Responsibility for Device
Your school cannot be held responsible if a student’s personal digital device is lost, stolen or misplaced. Recommend that students enable the device locator, a password, and/or a thumbprint requirement if possible.
Make a decision about how much help your IT staff will provide students when they have difficulties. Will they assist with connectivity to the school’s network? Will they get programs on student device to work? Or will this be the responsibility of the student, their parents and friends?
Interestingly enough, schools using a BYOD program find that students take better care of the digital devices because they own them.
The importance of parent support for BYOD programs cannot be over-emphasized. Include parents in planning.
Baseline for Digital Devices
Baseline expectations should include:
- which operating system is allowed–Windows, Mac, Linux
- which digital devices are acceptable. Does it include tablet computing (like iPads) or must they be full computers? What about smart phones?
- device must be capable of wireless access. No Ethernet cable plug-ins!
- current virus protection required.
- student is responsible for their own device. If it’s lost or damaged, that is student responsibility, not school
- each student must sign the acceptable use policy, outlining the correct way to use home digital devices in the educational environment
Pros of BYOD Programs
- Provides personalization in student education, encourages flexibility & self-directed learning, provides a bridge between formal and informal learning
- Offers potential for increased learning
- Encourages parental engagement
- Benefits staff productivity and efficiency
- Encourages the initiation of problem solving by students because they are using a tech device they own and understand
- Extends learning opportunities to wherever and whenever students have the time and inclination
- Differentiates for student learning style. One student can use text while another uses art–it’s much easier when all the tech is in one place
Cons of BYOD Programs
Consider potential security risks via personal, unmanaged devices that connect to a managed network
Consider safety issues, theft in or on the way to/from school, breakages and insurance needs
Address equity issues–how to support learners without a device
Balance pedagogical benefits versus potential classroom distractions.
Determine the best way to support educators and encourage responsible learning behaviors (avoiding “bring your own distraction”)
Determine how to balance the different options available on different devices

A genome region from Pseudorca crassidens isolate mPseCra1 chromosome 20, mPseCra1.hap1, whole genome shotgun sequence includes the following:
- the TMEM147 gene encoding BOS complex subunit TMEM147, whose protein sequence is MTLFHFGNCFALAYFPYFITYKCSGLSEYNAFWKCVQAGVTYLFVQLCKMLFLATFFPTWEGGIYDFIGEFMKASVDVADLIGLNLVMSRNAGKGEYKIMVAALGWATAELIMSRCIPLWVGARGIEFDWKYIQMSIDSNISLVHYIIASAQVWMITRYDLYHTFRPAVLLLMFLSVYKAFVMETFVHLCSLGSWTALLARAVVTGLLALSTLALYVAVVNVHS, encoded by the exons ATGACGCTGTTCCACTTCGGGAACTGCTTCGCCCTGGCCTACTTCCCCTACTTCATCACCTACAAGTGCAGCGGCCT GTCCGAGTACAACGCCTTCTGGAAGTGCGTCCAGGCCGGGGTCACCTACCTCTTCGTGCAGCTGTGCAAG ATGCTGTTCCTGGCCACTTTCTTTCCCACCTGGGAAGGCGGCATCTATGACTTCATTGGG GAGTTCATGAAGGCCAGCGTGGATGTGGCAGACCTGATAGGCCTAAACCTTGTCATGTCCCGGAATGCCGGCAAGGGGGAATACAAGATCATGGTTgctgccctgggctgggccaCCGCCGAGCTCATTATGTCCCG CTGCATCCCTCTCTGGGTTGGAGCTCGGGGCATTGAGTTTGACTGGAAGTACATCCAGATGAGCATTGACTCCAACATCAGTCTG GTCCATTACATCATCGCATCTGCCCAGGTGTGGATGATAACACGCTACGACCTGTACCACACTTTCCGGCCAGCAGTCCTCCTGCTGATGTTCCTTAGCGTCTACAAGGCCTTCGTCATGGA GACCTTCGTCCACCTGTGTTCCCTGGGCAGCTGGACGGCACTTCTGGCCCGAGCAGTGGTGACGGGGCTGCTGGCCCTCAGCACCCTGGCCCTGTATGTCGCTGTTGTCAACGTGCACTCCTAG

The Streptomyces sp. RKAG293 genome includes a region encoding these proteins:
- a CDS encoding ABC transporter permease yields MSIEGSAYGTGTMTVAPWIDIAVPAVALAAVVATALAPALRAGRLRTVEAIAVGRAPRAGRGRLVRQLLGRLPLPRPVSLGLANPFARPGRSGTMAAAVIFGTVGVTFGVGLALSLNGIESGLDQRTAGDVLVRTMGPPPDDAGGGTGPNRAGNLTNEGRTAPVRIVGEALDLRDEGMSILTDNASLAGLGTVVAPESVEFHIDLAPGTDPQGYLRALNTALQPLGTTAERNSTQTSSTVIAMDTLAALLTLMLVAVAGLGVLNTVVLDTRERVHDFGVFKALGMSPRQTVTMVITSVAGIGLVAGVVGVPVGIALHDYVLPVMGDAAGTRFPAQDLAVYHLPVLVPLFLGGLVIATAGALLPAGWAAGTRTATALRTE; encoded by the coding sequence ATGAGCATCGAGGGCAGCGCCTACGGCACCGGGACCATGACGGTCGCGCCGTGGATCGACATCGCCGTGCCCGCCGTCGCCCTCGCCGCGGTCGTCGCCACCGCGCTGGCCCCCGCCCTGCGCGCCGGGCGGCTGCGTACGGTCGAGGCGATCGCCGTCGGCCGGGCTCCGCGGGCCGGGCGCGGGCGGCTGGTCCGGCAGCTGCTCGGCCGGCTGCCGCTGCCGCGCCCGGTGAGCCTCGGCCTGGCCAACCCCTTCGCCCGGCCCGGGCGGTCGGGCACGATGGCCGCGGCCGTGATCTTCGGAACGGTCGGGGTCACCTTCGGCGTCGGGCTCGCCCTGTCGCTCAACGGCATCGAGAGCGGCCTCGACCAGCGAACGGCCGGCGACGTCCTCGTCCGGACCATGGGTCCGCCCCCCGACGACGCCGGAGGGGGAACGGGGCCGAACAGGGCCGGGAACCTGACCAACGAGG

Determine school’s LAN and broadband capacity–multiple devices and applications being used simultaneously may place a significant load on institutional networks and broadband connections
Understand power management and re-charging considerations
Determine how to insure privacy, especially considering that devices with 3G/4G capability can bypass school networks
When you consider the pros and cons, keep in mind that a 1:1 digital environment is the future. Within a short time, all students will use technology to shape their educational future. The only question is, what will that technologic world look like?
Jacqui Murray has been teaching K-8 technology for 15 years. She is the editor of a K-8 technology curriculum, K-8 keyboard curriculum, K-8 Digital Citizenship curriculum, and creator of technology training books for how to integrate technology in education. She is webmaster for six blogs, CSG Master Teacher, an Amazon Vine Voice book reviewer, Editorial Review Board member for Journal for Computing Teachers, CSTA presentation reviewer, freelance journalist on tech ed topics, a columnist for Examiner.com, and a weekly contributor to TeachHUB. Currently, she’s editing a techno-thriller that should be out to publishers next summer.
Jacqui Murray is the author of the popular Building a Midshipman, the story of her daughter’s journey from high school to United States Naval Academy, and the thriller, To Hunt a Sub. She is also the author/editor of over a hundred books on integrating tech into education, adjunct professor of technology in education, webmaster for four blogs, an Amazon Vine Voice book reviewer, a columnist for TeachHUB, monthly contributor to Today’s Author and a freelance journalist on tech ed topics. You can find her books at her publisher’s website, Structured Learning. The sequel to To Hunt a Sub, Twenty-four Days, will be out this summer. Jacqui Murray has been teaching K-8 technology for 15 years. She is the editor/author of over a hundred tech ed resources including a K-8 technology curriculum, K-8 keyboard curriculum, K-8 Digital Citizenship curriculum. She is an adjunct professor in tech ed, CSG Master Teacher, webmaster for four blogs, an Amazon Vine Voice book reviewer, Editorial Review Board member for Journal for Computing Teachers, CAEP reviewer, CSTA presentation reviewer, freelance journalist on tech ed topics, and a weekly contributor to TeachHUB. You can find her resources at Structured Learning.